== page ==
Entre la maison du  Temps Jadis (Office du tourisme) et le feu tricolore, maisons à pans de bois et façades anciennes se succèdent tout au long de la rue.

(More about Vernon's half-timbered houses, here)

It is interesting to compare this building and the next ones. Here is a remnant of medieval town-planning: in the shopping streets, such as the one here, called Grand Rue (High street) now rue Carnot, there were narrow houses huddled together, with a shop in front, and one or two (very dark) rooms behind.

These houses were hardly more than 4 or 5 meters wide: as a matter of fact, in the Middle Ages, the 'standard' beams used for building, the ones yielded by 100 year-old oaks, were about 4 or 5 meters long. However rich merchants, instead of living in the smaller houses along the street, had beautiful dwellings, like the one at the corner, located in busy or prestigious crossroads (such as here with the church). Another rich merchant's house will be seen later at the crossing of  High Street and Bridge Street.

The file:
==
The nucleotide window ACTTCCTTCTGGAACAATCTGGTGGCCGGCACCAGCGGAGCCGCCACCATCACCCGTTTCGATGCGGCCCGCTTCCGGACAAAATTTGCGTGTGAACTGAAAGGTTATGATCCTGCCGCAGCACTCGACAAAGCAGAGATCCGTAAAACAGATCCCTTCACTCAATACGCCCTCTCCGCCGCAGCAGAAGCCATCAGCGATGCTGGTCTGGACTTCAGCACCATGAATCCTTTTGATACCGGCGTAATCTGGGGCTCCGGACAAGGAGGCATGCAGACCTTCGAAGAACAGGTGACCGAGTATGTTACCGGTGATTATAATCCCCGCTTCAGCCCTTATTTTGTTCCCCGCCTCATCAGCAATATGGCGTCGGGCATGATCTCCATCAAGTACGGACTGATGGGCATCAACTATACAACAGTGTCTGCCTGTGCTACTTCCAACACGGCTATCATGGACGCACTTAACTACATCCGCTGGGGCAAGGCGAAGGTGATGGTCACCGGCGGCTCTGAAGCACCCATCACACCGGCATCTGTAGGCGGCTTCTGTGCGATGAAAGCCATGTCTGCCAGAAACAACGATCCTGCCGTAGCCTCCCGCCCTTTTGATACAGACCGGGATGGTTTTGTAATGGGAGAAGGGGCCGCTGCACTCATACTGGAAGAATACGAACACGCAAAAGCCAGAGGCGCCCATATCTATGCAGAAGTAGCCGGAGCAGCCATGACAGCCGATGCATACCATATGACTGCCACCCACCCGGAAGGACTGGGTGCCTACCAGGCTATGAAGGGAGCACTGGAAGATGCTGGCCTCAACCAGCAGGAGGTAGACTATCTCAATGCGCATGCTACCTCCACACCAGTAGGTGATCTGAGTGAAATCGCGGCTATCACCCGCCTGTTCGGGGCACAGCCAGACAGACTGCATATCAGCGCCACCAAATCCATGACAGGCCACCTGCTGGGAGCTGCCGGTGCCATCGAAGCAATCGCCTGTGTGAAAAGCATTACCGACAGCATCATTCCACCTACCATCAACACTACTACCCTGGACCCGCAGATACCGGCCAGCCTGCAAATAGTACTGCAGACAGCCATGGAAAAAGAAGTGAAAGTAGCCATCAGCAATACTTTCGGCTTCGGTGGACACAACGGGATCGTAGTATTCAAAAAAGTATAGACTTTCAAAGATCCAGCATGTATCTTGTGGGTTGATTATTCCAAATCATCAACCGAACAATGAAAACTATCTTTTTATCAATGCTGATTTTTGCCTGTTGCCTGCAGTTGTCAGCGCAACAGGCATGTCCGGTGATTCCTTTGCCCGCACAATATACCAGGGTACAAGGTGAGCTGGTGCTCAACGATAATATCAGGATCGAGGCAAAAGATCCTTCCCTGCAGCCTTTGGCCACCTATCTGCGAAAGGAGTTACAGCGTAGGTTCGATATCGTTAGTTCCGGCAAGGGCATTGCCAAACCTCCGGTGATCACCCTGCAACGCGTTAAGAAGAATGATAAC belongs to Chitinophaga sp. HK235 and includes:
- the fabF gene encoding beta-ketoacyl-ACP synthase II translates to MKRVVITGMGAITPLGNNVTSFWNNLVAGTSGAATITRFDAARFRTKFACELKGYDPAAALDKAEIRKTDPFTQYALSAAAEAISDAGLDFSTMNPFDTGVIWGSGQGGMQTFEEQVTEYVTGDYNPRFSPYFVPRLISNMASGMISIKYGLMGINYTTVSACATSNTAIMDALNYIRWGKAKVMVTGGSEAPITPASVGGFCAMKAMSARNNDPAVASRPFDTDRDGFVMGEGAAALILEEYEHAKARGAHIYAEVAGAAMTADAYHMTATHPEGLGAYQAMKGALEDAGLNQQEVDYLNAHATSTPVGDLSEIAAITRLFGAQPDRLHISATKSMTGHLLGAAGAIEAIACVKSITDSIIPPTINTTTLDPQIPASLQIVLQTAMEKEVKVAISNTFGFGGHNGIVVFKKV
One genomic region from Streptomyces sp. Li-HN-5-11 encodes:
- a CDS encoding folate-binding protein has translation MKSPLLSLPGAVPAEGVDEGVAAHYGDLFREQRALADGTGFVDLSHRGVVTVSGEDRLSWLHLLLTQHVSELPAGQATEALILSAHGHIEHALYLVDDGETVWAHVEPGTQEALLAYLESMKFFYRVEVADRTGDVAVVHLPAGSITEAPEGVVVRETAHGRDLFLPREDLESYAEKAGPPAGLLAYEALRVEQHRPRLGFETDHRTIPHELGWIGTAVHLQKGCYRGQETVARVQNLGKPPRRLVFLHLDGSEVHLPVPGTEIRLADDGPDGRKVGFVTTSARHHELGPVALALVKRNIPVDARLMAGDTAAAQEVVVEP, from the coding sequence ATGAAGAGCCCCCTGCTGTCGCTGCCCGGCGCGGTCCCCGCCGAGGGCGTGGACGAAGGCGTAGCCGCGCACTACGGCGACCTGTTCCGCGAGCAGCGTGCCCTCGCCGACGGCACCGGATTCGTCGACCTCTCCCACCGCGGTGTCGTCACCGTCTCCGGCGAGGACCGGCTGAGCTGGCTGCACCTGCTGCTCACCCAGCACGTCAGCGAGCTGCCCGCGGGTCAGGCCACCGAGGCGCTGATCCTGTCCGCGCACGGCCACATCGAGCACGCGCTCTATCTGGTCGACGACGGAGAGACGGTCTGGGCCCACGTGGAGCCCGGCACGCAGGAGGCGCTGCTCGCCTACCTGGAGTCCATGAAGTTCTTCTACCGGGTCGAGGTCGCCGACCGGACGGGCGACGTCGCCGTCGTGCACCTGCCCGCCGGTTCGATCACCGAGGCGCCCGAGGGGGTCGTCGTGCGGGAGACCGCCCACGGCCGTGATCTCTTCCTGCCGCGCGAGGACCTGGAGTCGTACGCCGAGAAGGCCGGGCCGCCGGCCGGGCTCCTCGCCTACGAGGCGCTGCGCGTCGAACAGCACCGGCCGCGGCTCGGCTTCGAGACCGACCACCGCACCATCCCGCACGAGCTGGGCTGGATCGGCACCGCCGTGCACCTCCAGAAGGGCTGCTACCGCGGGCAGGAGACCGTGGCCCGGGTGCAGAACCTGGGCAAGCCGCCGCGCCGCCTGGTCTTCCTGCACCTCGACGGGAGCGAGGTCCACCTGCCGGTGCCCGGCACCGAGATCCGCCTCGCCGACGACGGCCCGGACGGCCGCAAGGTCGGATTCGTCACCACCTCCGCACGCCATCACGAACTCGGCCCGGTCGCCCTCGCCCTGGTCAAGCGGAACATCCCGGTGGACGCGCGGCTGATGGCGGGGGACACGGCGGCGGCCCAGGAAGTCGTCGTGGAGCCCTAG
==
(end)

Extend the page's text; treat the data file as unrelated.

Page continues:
On the way, you  will walk past Rue de la Boucherie (Butchers's St) on the right: the name recalls that this was where the butchers had their shops in medieval times. Notice the gutter in the middle of the street : imagine it filled with waste and filth and you have a good image of what a medieval street looked like. This gutter can also be connected with a French phrase "tenir le haut du pavé" , literally "walk on the higher part of the paved road" which means 'lording it': People of consequence would walk along the walls i.e. on the higher part of the street, away from the filth, and would let common folk walk in the middle of the street, thus having to wade along in the gutter.